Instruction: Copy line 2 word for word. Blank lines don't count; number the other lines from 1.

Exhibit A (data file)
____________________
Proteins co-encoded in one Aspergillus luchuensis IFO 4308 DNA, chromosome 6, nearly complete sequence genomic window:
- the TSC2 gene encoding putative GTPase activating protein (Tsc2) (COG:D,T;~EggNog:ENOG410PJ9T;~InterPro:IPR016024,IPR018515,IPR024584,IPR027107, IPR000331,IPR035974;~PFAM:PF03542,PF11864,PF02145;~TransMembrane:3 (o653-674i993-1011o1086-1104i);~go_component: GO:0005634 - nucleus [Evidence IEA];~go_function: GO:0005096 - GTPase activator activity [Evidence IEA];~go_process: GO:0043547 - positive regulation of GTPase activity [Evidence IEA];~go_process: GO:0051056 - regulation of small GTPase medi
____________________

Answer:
- the TSC2 gene encoding putative GTPase activating protein (Tsc2) (COG:D,T;~EggNog:ENOG410PJ9T;~InterPro:IPR016024,IPR018515,IPR024584,IPR027107, IPR000331,IPR035974;~PFAM:PF03542,PF11864,PF02145;~TransMembrane:3 (o653-674i993-1011o1086-1104i);~go_component: GO:0005634 - nucleus [Evidence IEA];~go_function: GO:0005096 - GTPase activator activity [Evidence IEA];~go_process: GO:0043547 - positive regulation of GTPase activity [Evidence IEA];~go_process: GO:0051056 - regulation of small GTPase medi